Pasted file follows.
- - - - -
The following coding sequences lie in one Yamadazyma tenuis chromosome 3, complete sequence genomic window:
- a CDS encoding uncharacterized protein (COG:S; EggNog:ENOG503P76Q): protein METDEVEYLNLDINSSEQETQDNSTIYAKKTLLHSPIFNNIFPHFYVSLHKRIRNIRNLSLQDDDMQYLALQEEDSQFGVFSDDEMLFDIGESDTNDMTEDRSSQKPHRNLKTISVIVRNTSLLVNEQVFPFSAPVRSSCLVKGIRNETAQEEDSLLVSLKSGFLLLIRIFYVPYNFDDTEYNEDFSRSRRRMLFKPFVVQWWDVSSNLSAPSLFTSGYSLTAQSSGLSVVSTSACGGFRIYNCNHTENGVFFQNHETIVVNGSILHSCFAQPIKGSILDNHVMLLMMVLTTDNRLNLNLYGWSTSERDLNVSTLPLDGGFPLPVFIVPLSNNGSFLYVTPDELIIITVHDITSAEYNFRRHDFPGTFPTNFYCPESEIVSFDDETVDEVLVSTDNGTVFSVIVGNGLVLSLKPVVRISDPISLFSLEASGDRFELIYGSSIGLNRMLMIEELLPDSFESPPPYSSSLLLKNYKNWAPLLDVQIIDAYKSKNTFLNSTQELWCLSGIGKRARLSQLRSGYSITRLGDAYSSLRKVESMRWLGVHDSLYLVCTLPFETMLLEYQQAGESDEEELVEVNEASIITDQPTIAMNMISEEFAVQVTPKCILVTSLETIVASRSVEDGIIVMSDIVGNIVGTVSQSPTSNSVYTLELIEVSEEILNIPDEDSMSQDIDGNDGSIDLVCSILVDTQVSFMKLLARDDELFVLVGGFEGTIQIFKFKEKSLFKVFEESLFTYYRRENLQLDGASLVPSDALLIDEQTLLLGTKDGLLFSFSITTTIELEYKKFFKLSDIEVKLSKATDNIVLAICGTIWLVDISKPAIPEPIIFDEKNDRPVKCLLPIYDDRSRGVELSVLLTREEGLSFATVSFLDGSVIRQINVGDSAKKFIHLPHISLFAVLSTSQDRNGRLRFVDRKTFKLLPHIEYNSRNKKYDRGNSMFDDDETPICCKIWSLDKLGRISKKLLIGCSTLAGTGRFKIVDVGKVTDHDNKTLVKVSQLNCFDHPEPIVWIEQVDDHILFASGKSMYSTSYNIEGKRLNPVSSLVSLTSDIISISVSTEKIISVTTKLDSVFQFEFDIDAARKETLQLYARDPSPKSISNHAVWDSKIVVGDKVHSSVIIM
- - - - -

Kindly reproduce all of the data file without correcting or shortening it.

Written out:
The following coding sequences lie in one Yamadazyma tenuis chromosome 3, complete sequence genomic window:
- a CDS encoding uncharacterized protein (COG:S; EggNog:ENOG503P76Q): protein METDEVEYLNLDINSSEQETQDNSTIYAKKTLLHSPIFNNIFPHFYVSLHKRIRNIRNLSLQDDDMQYLALQEEDSQFGVFSDDEMLFDIGESDTNDMTEDRSSQKPHRNLKTISVIVRNTSLLVNEQVFPFSAPVRSSCLVKGIRNETAQEEDSLLVSLKSGFLLLIRIFYVPYNFDDTEYNEDFSRSRRRMLFKPFVVQWWDVSSNLSAPSLFTSGYSLTAQSSGLSVVSTSACGGFRIYNCNHTENGVFFQNHETIVVNGSILHSCFAQPIKGSILDNHVMLLMMVLTTDNRLNLNLYGWSTSERDLNVSTLPLDGGFPLPVFIVPLSNNGSFLYVTPDELIIITVHDITSAEYNFRRHDFPGTFPTNFYCPESEIVSFDDETVDEVLVSTDNGTVFSVIVGNGLVLSLKPVVRISDPISLFSLEASGDRFELIYGSSIGLNRMLMIEELLPDSFESPPPYSSSLLLKNYKNWAPLLDVQIIDAYKSKNTFLNSTQELWCLSGIGKRARLSQLRSGYSITRLGDAYSSLRKVESMRWLGVHDSLYLVCTLPFETMLLEYQQAGESDEEELVEVNEASIITDQPTIAMNMISEEFAVQVTPKCILVTSLETIVASRSVEDGIIVMSDIVGNIVGTVSQSPTSNSVYTLELIEVSEEILNIPDEDSMSQDIDGNDGSIDLVCSILVDTQVSFMKLLARDDELFVLVGGFEGTIQIFKFKEKSLFKVFEESLFTYYRRENLQLDGASLVPSDALLIDEQTLLLGTKDGLLFSFSITTTIELEYKKFFKLSDIEVKLSKATDNIVLAICGTIWLVDISKPAIPEPIIFDEKNDRPVKCLLPIYDDRSRGVELSVLLTREEGLSFATVSFLDGSVIRQINVGDSAKKFIHLPHISLFAVLSTSQDRNGRLRFVDRKTFKLLPHIEYNSRNKKYDRGNSMFDDDETPICCKIWSLDKLGRISKKLLIGCSTLAGTGRFKIVDVGKVTDHDNKTLVKVSQLNCFDHPEPIVWIEQVDDHILFASGKSMYSTSYNIEGKRLNPVSSLVSLTSDIISISVSTEKIISVTTKLDSVFQFEFDIDAARKETLQLYARDPSPKSISNHAVWDSKIVVGDKVHSSVIIM